Detention centres planned on Aegean Islands
According to Lesvos News, Mouzalas said that there will be detention centres on Lesvos, Chios, Samos, Kos and Leros, arguing that these are necessary to accelerate asylum procedures. He added that many disappear to the mainland once their asylum requests are rejected and believes closed detention centres will prevent this.
Volunteers needed in Doliana
The Doliana Solidarity Project is urgently looking for an English teacher to come as fast as possible for at least one or two weeks and needs Farsi-speaking teachers for December/January. The camp is situated in Eprius and hosts around 200 people.
Update from Kelebija
Demonstrations in solidarity with Ahmed H.
A demonstration is planned on Wednesday in Szeged, in front of the court house where Ahmed H.’s last court hearing will take place. Another protest will take place on the 3rd of December in Budapest. Ahmed H faces terrorism charges and up to 20 years in prison, related to protests after Hungary closed its border with Serbia.
You can find more information about the trial on the Free the Rozke website and through this short documentary.
Update on Harmanli riots
In Friday’s digest we reported about the riots in Bulgaria’s largest refugee camp of Harmanli, that left more than 200 refugees and 29 policemen injured. Official government sources said a thousand refugees will be moved near the Turkish border and later expelled from the country, while a number of other sources reported on brutal retaliation by police within the camp itself.
One volunteer said police stormed into the camp after the riots, severely beating men and teenage boys for two hours. The same source said Afghan asylum seekers are confused and scared, having now lost all trust in authorities and believing that any kind of violence or abuse is possible.
Arrested refugees said they have been separated into three different groups and sent to different places, adding that they have never been given food — some of them are believed to have been take to court in Elhovo, in the south-east of Bulgaria.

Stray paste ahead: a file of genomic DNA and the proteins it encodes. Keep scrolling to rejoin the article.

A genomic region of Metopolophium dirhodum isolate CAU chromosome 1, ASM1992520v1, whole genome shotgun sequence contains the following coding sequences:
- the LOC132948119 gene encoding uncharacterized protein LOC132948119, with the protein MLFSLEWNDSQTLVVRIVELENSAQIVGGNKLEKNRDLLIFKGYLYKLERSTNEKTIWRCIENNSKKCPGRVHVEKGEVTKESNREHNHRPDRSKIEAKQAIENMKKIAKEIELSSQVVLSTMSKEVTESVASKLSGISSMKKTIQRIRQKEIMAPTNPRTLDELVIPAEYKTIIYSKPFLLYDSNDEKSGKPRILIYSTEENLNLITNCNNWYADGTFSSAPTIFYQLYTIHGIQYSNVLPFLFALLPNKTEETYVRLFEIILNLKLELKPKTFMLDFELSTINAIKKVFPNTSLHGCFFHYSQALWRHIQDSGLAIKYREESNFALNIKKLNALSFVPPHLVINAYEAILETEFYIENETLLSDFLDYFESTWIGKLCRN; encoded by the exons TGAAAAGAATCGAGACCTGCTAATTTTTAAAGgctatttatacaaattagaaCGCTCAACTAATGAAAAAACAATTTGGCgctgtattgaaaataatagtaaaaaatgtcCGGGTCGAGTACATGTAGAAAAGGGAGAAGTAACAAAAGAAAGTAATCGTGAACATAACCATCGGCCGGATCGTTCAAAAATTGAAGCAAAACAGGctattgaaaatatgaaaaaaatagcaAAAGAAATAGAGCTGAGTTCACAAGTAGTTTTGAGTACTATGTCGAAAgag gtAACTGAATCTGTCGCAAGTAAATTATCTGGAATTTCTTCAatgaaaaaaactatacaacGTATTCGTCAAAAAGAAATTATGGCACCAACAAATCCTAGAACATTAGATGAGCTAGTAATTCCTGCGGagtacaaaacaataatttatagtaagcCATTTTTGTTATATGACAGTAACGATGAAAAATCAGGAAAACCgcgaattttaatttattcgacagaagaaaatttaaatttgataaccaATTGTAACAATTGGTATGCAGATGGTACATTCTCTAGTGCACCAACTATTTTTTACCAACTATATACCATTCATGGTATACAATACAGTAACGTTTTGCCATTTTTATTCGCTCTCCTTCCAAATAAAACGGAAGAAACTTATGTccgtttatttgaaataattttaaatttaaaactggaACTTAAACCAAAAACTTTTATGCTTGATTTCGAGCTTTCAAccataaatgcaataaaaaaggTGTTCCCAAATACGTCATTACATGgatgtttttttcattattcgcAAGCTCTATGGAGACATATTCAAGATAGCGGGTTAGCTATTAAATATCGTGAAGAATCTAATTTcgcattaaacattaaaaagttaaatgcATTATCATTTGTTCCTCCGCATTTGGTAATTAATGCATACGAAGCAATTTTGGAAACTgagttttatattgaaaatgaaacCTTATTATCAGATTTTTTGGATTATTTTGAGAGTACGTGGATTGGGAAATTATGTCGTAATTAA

The volunteer now fears that arrested people will lack access to legal aid and that violence could again be used against them.
Call for specialist volunteers in Calais
Care4Calais is looking for specialist volunteers :
- to help on a building project from the 28th to the 30th of November.
- a good electrician for one day only, any time in the next month. Care4Calais can help with travel costs.
- French, Tigrinya, Oromo, Amharic, Pashto interpreters in the UK or in Calais.
Volunteers are also needed for normal day to day work, which includes visiting CAOs and detention centres, helping refugees in Paris and in small camps, supporting the Dunkirk camp and running the warehouse.
1,000 children by Christmas
Thousands of unaccompanied children remain in France after the destruction of the Calais camp and were transferred to accommodation centres, after the Home Office promised to rapidly process their claims to join the UK under Dublin Regulations and the Dubs amendment. However, Calais Action says that transfers have ground to a halt in the last three weeks, while the Home Office has drastically narrowed down who can enter the UK under the Dubs amendment.
Help Refugees suggests sending letters to the Home Office ( firstname.lastname@example.org) and to MPs, asking them to let at least 1,000 children enter the UK.
Tour guides for refugees needed in Rome
Baobab is looking for tour guides, art historians, archaeologists, architects and passionate people to propose and organise guided tours around Rome for refugees. The first visits will be organised in the next two days.
165 asylum-seekers taken back from Belgium
RTBF says Germany has accepted to take back 165 asylum-seekers from Belgium. The group is part of 350 people who first registered in Germany and should therefore go back to the country according to the Dublin procedure. Around half of the 900 asylum seekers living in the Netherlands and first registered in Germany were also taken back.